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Horse-shaped pottery excavated at Geumryeongchong in Gyeongju

Horse-shaped pottery excavated at Geumryeongchong in Gyeongju

Posted October. 01, 2019 07:31,   

Updated October. 01, 2019 07:31


A horse-shaped earthenware object, the largest of its kind in the country’s history, has been excavated at the Geumryeongchong Tomb site in Gyeongju, North Gyeongsang Province. The presence and location of the objects excavated within and around the tumuli suggest that the tomb belonged to a king, not a young member of a royal family as presumed before.

“We’ve recently excavated some 30 earthenware pots used for ancestral rites near the tomb, which had been unearthed during the Japanese colonial era,” the Gyeongju National Museum announced, saying it turns out that the tomb is likely to have been built above the ground, not from underground as previously known.

The Silla Dynasty’s tomb, presumed to date back to the late 5th century or the early 6th century, is where a pair of the pottery in the shape of a warrior on horseback, the National Treasure No. 91, had been excavated. The horse-shaped pottery discovered during the latest investigation is 56 centimeters high, and has delicately formed face, jaw, neck, and hooves. Along with it, earthenware for memorial services also turned up. Given that parts of it were neatly cut off, the pottery seems to have been intentionally broken and dedicated to the tomb.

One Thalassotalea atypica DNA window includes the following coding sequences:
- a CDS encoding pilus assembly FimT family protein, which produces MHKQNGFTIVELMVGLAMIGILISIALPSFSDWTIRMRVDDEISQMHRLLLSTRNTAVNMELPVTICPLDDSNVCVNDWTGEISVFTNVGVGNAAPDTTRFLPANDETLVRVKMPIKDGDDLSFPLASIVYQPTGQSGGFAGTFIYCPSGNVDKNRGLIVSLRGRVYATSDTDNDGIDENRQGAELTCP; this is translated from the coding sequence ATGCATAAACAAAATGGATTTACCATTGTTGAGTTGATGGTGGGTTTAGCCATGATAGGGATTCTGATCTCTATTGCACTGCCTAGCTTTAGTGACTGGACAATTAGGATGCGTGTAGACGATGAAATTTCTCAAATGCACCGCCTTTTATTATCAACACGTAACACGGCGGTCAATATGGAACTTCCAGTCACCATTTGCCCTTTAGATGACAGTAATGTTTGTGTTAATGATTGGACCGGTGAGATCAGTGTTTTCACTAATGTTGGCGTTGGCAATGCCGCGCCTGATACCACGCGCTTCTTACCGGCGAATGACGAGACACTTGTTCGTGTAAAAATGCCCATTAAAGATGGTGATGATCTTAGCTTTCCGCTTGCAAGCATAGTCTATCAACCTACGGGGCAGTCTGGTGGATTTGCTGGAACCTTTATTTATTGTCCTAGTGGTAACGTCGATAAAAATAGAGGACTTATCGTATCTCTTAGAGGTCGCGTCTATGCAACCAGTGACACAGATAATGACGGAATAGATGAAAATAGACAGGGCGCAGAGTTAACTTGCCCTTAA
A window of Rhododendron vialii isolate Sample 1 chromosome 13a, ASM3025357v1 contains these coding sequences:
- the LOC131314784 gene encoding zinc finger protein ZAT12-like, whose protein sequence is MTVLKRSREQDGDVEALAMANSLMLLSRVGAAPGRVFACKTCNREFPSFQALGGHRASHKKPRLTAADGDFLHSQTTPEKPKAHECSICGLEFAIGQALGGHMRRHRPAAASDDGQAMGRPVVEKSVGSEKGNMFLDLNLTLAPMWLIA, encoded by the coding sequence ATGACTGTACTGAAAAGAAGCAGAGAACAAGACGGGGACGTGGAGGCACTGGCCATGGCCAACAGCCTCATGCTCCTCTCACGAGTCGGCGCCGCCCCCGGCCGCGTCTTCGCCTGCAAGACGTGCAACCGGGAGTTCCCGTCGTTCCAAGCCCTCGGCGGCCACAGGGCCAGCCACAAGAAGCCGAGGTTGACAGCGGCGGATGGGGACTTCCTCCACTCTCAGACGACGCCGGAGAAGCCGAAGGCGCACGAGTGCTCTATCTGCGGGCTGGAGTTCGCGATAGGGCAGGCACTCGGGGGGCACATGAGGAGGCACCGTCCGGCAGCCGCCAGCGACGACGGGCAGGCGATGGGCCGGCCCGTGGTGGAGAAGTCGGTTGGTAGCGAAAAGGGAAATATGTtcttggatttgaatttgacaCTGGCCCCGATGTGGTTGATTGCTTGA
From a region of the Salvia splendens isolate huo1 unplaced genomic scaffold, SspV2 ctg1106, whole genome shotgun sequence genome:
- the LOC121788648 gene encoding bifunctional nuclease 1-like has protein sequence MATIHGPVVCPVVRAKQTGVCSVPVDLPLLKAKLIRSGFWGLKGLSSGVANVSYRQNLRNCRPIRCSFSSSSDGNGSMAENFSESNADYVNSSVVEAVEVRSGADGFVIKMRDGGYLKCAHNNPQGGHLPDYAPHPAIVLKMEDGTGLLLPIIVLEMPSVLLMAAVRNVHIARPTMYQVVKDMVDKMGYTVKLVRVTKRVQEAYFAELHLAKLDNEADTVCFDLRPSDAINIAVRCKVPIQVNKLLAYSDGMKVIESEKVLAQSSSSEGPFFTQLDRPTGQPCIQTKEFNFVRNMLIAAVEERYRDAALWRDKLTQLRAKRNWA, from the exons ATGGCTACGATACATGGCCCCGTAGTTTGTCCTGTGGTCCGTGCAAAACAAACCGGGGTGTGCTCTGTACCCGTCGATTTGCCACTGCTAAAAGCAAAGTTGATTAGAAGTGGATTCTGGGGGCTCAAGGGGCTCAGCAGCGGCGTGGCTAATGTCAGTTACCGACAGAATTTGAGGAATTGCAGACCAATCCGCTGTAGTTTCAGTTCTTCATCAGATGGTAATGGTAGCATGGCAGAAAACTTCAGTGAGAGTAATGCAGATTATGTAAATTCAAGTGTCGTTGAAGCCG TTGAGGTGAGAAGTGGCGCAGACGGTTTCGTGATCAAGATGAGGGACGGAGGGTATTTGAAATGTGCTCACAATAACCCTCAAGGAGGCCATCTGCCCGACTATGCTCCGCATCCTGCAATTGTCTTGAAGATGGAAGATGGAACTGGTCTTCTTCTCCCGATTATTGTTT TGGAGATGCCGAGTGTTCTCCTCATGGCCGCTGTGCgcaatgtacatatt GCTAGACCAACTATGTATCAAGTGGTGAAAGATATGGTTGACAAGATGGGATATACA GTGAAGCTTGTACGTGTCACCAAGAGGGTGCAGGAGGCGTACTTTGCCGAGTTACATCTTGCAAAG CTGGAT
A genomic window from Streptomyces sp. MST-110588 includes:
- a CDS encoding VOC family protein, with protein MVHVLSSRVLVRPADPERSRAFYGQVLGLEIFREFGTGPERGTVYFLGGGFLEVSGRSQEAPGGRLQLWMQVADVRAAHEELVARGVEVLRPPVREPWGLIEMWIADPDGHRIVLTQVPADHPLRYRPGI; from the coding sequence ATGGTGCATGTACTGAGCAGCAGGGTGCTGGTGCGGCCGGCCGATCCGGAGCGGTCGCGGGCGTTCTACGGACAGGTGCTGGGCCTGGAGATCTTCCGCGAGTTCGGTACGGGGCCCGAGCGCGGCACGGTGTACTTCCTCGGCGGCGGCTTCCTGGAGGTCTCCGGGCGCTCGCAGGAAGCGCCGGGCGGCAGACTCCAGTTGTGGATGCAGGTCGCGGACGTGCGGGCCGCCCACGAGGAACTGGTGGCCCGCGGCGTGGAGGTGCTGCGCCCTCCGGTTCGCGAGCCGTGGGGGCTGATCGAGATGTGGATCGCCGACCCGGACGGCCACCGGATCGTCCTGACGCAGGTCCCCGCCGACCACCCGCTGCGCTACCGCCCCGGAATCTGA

It is also noteworthy that over 30 jars filled with offerings such as oysters and clams were found out, located with a consistent space between them. The Gold Bell Tomb turned out to be 28 meters in diameter, eight meters larger than previously known, but is still not one of the largest tombs in the country. Yet, the tomb had more jars for rituals even than Seobongchong, a bigger tomb located nearby. Inside and outside the earthenware, some bones of animals such as a horse and a cow, a plate with a cover, bells, and glass beads were also excavated. Shin Gwang-cheol, a curator at the museum, explained that the floor where the earthenware was found out indicates the process of building the tomb and holding grand memorial services several times.

Some suggest that Geumryeongchong was a royal tomb. A gold crown of the Silla Kingdom (Treasure No. 338), gold bells, belts, jade bracelets, and a large sword had been discovered near the tomb, but since most accessories were small, experts presumed that the tomb belonged to a young member of a royal family, not a king. However, Park Kwang-choon, a professor at the Department of Archaeology and Art History at Dong-A University, said that the discovery of a prop, which had been found only near royal tombs, as well as the scale of rituals hint at a possibility that it is a royal tomb of a king.

An excavation study into Geumryeongchong was conducted in 1924, but the soil and stones that covered and surrounded the burial mound were not investigated back then. This is why the tomb was incorrectly known for being an underground grave, unlike other kingdom sites built during the Silla Dynasty. The Gyeongju National Museum is set to excavate the mound again by next year.

Jong-Yeob JO jjj@donga.com